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Pollen

NEWS
March 31, 2006 | By Anthony R. Wood INQUIRER STAFF WRITER
Andrew Frankenfield, an agriculture specialist, was planting sweet corn at a farm in northern Montgomery County when he noticed something missing: mud. For the first March in memory, the region's farms, ball fields and backyards are virtually mud-free. That's because nature has withheld an essential ingredient: water. Barring a downpour before midnight right atop the rain gauge at Philadelphia International Airport, this will officially be the driest March since 1966. The 0.91 inches measured since the beginning of the month is less than one-quarter of March's normal rainfall of 3.81 inches.
ENTERTAINMENT
September 14, 2013 | By Virginia A. Smith, Inquirer Staff Writer
It took a while, but goldenrod is finally in rehab. Yes, you'll still see the wild ones scrambling through roadside ditches, unruly plumes of vivid yellow that scream "I am so out of control!" And yes, people with hay fever still recoil from it, mistaking it for ragweed. But it's ragweed pollen, not goldenrod, that causes all those allergic sniffles in late summer and early fall. The rap is so unfair - and so yesterday. Goldenrod is moving from pariah to player in the garden world, its reputation redeemed by converging trends: Gardening for wildlife.
FOOD
October 4, 2007 | By Rick Nichols, Inquirer Columnist
One morning last week, a new product was being touted on the chalkboard on the sidewalk in front of Le Petit Mitron, the anomalous patisserie francaise across from the R-5 SEPTA station in the borough of Narberth. Henceforth, in addition to its celebrated croissants, its quiches and fresh-baked French pastries, it would be carrying the local honey of one Scott T. Bartow - "exclusivly. " The word had been slightly truncated, perhaps to fit as the chalk-writer ran out of room.
NEWS
December 29, 2007 | By SOLOMON JONES
I'VE NEVER been one to make New Year's resolutions. I prefer my failures in small increments, so I make my resolutions weekly, and they usually come at the urging of my wife. How does it work, you ask? Well, sometimes she corners me at dinner, mere moments after the children have welcomed me home like a conquering hero. "Solomon, when are you gonna vacuum the inside of that car?" she'll ask, knowing that I must commit to doing it, or risk shattering the little ones' view of their father.
SPORTS
April 12, 2010 | By MIKE KERN, kernm@phillynews.com
AUGUSTA, Ga. - Turns out, there really was more than one story line out there among all the dogwoods and pollen this week. And ultimately, the one that will live on was pretty indelible as well. Probably just a little more heart tugging, too. For Phil Mickelson, it has always been about family. So this was mostly about emotion. Some 11 months ago, his wife, Amy, was diagnosed with breast cancer. Then, so was his mother, Mary. In June, Lefty played in the U.S. Open, his first tournament since they received the news.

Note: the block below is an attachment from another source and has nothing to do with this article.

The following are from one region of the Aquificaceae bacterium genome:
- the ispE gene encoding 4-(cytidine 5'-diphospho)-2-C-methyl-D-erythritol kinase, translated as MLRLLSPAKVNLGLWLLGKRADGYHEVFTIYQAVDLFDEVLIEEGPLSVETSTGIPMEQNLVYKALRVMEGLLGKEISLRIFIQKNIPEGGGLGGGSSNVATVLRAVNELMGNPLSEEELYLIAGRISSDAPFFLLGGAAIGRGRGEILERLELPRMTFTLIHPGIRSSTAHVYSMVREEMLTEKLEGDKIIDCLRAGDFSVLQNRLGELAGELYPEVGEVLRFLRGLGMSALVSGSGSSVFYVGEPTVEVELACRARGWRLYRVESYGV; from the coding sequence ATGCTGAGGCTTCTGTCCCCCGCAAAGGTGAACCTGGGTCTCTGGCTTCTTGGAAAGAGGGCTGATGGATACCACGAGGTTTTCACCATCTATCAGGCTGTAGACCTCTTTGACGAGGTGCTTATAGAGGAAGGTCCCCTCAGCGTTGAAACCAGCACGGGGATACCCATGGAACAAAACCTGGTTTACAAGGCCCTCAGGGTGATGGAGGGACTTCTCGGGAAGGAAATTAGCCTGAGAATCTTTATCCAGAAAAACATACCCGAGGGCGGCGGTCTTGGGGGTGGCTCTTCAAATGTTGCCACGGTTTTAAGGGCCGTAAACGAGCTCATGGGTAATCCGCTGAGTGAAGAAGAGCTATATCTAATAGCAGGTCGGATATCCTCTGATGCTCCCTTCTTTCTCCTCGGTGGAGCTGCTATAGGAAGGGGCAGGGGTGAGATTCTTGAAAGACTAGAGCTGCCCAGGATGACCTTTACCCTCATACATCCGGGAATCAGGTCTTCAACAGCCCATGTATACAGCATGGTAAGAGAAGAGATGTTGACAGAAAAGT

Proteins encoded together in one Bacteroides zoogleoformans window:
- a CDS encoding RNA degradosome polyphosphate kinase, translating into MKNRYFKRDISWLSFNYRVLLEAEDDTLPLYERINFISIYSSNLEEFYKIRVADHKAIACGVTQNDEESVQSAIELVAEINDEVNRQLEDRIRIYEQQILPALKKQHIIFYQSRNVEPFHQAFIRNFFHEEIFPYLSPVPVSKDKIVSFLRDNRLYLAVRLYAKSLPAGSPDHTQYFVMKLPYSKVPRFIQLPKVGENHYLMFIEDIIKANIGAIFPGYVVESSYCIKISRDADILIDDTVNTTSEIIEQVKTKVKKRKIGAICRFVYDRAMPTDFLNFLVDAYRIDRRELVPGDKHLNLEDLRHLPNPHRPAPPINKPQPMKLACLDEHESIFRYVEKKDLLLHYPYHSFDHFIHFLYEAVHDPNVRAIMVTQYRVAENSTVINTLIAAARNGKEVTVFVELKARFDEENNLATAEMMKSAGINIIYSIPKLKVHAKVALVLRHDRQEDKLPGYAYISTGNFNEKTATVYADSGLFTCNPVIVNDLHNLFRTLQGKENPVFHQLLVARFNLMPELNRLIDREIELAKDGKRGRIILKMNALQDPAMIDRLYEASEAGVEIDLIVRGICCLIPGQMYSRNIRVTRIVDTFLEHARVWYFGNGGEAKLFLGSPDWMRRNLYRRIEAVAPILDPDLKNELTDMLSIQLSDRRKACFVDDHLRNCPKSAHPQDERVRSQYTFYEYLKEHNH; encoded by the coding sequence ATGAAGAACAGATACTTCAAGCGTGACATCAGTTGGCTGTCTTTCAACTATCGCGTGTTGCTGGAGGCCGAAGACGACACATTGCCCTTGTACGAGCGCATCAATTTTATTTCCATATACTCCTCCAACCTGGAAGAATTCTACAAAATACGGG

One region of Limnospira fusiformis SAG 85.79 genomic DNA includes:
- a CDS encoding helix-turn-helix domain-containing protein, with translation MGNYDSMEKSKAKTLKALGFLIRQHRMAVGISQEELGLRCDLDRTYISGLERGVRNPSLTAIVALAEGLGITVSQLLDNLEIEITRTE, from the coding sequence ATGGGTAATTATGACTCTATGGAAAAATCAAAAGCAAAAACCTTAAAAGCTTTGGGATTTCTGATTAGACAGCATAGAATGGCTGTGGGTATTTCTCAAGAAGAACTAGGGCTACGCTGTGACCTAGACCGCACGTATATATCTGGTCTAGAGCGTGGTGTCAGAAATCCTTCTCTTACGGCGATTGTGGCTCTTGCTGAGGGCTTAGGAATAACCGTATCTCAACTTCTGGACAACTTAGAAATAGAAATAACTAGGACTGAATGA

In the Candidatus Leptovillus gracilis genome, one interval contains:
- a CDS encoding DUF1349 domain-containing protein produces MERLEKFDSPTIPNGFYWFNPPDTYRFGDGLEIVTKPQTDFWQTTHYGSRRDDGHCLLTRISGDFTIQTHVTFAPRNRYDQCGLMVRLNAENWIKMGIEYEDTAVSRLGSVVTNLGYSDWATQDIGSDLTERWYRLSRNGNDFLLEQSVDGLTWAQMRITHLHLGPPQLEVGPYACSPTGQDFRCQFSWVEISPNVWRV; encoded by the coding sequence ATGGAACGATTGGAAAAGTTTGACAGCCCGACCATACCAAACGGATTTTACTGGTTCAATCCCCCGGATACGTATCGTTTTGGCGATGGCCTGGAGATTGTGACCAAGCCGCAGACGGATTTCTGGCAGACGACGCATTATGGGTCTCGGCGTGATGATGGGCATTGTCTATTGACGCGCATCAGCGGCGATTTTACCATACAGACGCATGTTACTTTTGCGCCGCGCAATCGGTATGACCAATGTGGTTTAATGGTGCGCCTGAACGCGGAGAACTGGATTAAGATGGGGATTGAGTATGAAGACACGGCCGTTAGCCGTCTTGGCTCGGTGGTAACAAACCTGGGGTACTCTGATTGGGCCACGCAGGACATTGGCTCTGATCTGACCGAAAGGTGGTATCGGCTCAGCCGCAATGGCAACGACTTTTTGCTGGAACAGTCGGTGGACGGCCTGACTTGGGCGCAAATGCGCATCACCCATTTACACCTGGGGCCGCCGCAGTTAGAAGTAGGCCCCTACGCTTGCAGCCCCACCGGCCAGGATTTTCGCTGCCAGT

NEWS
May 10, 2000 | By Anthony R. Wood, INQUIRER STAFF WRITER
The trees are swollen with delicate leaves, the grasses are a deep green, the afternoons are soft and warm. And for people like Karen Gallagher, it doesn't get much worse. Gallagher and legions of others with pollen allergies have suffered through the most brutal week of the season, and next week doesn't look much better. "This is one of the worst weeks we've had in a long time," Donald J. Dvorin of the Asthma Center said yesterday from his office in Forked River, N.J. "Everybody is complaining.
NEWS
July 29, 2013 | By Sandy Bauers, Inquirer Staff Writer
One in a series of occasional articles about the regional effects of climate change and how we're coping.   Even though she'd been walking in the woods for only a few minutes, Jen McIntyre was in distress. Tears were running down her cheeks. She couldn't breathe through her nose. "I feel like this is our new reality," McIntyre said recently of the allergies that have begun to plague her. McIntyre, 43, of Mount Airy, never had allergies, aside from reactions to the odd dog or horse.
FOOD
December 14, 1986 | The Inquirer staff
The official snack food for the 1987 Pan American Games in Indianapolis is really something to sneeze at, particularly if you have allergies. Officials of the Indianapolis office of the Food and Drug Administration say the Buzzin bar could create special problems for people allergic to ragweed because the 1.3-ounce bar contains 300 milligrams of pure bee pollen. "Bee pollen does have ragweed in it, and if you are allergic to ragweed, you could have a severe reaction," said Lilyan M. Goossens, consumer affairs officer for the FDA at Indianapolis.
NEWS
June 7, 1992 | By Jim Detjen, INQUIRER STAFF WRITER
On a roof seven stories above Broad Street, Donald Dvorin plucks a tiny tube out of a whirring contraption and tries to figure out whether it's going to be a sneezy, eye-watering day. The views of City Hall and One Liberty Place are spectacular on this warm, sunny morning, but Dvorin's attention is focused on hundreds of tiny specks inside the plastic tube. He carries the tube down to the third floor of his Hahnemann University laboratory and spends the next 45 minutes examining its contents with a high- powered microscope.
NEWS
May 12, 1993 | by Mary Flannery, Daily News Staff Writer
Everywhere you look, people are sneezing. Rubbing their eyes. Rubbing their noses So many people have allergies - an estimated 35 million Americans with pollen allergies - that it makes you wonder. Maybe we're falling apart. As a group, that is. "No, I don't think we're evolving into a weak species," said Dr. Marc Goldstein, Hahnemann University allergist and clinical immunologist. "Our environment is becoming more hostile. We're living in air-polluted environments, outdoors and indoors.
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